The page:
Kolcaba published a middle range-theory of comfort in 1994 suggesting that when comfort is enhanced, patients are strengthened and thus able to engage in health seeking behaviours. In 2001, a subsequent article provided an expansion of the theory to include institutional outcomes. In 2003, Kolcaba published a comprehensive book about the development, testing and application of the theory. Kolcaba does not believe that a focus on comfort is unique to nursing while she believes that her theory can be interdisciplinary and that multiple professions can converge around her theory of comfort providing holistic care to patients. One of the main theory assertions is that when healthcare needs of a patient are appropriately assessed and proper nursing interventions are carried out to address those needs, taking into account variables intervening in the situation, the outcome is enhanced patient comfort over time. Once comfort is enhanced, the patient is likely to increase health-seeking behaviours. These behaviours may be internal to the patient (relief from pain or improved oxygenation), external to the patient (eg. active participation in rehabilitation exercises) or a peaceful death. Furthermore, Kolcaba asserted that when a patient experiences health-seeking behaviours, the integrity of the institution is subsequently increased because the increase in health seeking behaviours will result in improved outcomes. Increased institutional integrity lends itself to the development and implementation of best practices and best policies secondary to the positive outcomes experienced by patients.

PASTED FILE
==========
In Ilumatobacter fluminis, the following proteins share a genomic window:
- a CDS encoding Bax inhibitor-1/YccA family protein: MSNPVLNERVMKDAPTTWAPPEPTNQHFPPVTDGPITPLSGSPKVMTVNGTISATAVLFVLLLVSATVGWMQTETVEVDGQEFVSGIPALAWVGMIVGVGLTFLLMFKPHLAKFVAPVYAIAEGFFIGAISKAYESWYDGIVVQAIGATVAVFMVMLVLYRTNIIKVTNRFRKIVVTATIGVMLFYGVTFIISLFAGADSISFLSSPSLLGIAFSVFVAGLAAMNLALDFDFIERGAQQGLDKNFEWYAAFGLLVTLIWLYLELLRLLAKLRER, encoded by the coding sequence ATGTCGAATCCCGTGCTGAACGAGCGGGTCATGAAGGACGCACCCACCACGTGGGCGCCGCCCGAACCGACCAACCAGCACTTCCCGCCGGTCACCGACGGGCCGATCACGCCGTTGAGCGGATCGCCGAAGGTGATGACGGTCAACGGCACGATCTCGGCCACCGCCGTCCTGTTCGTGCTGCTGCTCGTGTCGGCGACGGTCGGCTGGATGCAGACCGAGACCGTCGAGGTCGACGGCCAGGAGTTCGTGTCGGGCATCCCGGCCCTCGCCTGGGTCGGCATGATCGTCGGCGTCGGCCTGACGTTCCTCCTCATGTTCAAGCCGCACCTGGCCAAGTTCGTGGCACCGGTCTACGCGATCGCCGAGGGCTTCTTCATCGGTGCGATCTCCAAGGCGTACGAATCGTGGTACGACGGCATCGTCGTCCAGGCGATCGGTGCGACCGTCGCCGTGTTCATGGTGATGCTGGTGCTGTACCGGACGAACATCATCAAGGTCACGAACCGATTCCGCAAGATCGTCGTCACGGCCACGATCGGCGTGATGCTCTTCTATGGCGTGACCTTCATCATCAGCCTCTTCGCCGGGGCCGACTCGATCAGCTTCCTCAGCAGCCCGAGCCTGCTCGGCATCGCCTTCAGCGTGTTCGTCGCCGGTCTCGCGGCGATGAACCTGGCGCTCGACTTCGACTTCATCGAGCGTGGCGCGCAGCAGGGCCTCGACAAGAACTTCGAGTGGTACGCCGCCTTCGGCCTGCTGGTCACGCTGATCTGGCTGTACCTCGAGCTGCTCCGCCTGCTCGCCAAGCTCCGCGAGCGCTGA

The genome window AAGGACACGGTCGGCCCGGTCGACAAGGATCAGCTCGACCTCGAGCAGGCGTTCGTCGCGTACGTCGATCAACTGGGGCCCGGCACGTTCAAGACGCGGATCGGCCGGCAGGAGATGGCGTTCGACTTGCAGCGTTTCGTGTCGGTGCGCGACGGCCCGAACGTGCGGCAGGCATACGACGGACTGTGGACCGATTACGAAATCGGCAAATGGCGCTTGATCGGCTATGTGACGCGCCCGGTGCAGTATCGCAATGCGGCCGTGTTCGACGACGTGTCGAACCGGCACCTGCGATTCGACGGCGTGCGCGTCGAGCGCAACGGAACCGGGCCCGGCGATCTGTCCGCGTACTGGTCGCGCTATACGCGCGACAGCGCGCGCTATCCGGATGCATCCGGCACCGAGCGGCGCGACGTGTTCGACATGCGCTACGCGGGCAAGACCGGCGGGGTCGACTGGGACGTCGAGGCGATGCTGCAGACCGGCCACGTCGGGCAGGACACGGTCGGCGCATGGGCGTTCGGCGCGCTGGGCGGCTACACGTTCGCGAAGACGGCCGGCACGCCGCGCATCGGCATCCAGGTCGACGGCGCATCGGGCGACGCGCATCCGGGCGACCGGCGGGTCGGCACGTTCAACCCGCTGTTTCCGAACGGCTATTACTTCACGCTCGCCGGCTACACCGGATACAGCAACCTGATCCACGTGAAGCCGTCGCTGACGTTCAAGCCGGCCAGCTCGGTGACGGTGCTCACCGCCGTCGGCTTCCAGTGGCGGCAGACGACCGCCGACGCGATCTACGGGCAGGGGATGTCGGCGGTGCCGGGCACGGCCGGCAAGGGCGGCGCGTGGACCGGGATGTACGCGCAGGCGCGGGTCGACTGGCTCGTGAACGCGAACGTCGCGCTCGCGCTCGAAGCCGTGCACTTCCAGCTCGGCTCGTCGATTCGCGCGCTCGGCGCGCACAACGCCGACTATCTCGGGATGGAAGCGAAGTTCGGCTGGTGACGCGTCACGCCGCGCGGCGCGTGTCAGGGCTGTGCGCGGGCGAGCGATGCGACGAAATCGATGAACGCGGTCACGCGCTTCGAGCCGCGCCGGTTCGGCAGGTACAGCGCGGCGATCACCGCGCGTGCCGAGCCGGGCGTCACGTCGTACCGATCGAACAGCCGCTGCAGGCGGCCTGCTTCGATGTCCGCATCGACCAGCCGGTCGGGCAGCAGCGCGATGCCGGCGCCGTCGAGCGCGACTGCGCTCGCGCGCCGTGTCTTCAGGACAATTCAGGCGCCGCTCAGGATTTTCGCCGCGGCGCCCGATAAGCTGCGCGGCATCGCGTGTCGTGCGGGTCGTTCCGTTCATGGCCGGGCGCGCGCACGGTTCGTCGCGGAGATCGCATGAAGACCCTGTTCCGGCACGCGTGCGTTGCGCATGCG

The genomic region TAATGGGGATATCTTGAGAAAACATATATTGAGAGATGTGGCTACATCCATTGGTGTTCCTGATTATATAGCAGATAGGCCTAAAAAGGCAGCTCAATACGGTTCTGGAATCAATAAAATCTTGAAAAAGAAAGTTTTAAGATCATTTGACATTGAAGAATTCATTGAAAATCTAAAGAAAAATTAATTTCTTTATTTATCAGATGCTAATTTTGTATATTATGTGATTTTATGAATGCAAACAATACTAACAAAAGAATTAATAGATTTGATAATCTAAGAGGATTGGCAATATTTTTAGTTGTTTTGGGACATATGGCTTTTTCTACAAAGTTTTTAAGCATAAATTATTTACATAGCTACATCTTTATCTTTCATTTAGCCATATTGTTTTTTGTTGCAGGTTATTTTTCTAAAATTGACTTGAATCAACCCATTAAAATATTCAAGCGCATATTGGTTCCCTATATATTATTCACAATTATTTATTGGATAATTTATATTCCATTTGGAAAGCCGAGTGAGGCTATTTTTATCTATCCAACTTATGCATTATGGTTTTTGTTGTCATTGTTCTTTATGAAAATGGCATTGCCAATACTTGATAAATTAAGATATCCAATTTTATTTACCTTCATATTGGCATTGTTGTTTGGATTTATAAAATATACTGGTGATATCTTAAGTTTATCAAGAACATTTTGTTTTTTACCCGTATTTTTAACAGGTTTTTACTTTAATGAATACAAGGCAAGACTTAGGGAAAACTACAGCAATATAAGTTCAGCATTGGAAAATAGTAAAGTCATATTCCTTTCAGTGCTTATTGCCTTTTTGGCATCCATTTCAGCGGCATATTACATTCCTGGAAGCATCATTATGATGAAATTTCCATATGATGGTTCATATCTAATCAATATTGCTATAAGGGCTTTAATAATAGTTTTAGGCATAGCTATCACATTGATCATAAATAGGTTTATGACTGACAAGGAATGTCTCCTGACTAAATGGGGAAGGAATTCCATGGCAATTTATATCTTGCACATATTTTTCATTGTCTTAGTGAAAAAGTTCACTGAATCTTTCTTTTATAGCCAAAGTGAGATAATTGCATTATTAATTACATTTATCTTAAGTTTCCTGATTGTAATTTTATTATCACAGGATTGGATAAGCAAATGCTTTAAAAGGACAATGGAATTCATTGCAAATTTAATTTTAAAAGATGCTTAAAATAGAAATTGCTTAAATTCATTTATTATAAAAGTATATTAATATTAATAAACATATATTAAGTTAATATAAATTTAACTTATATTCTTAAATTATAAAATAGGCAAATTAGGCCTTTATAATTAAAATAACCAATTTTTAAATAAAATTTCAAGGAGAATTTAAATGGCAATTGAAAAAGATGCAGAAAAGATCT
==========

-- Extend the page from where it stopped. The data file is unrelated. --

The goal of this theory is congruent with those theories represented as mid range theories. The goal of the Comfort Theory is to provide comforting measures to patients in their time of need. Middle range theories are narrow in scope and composed of a limited number of concepts and propositions. These are written in a concrete and specific level. Middle range theories address a relatively tangible and specific phenomenon by describing what it is, explaining why it occurs or predicting how it occurs. This theory explains what comfort is as determined by the patient or family and predicts how it occurs as evidenced by the taxonomic grid. This moreover, secures the theory in its classification.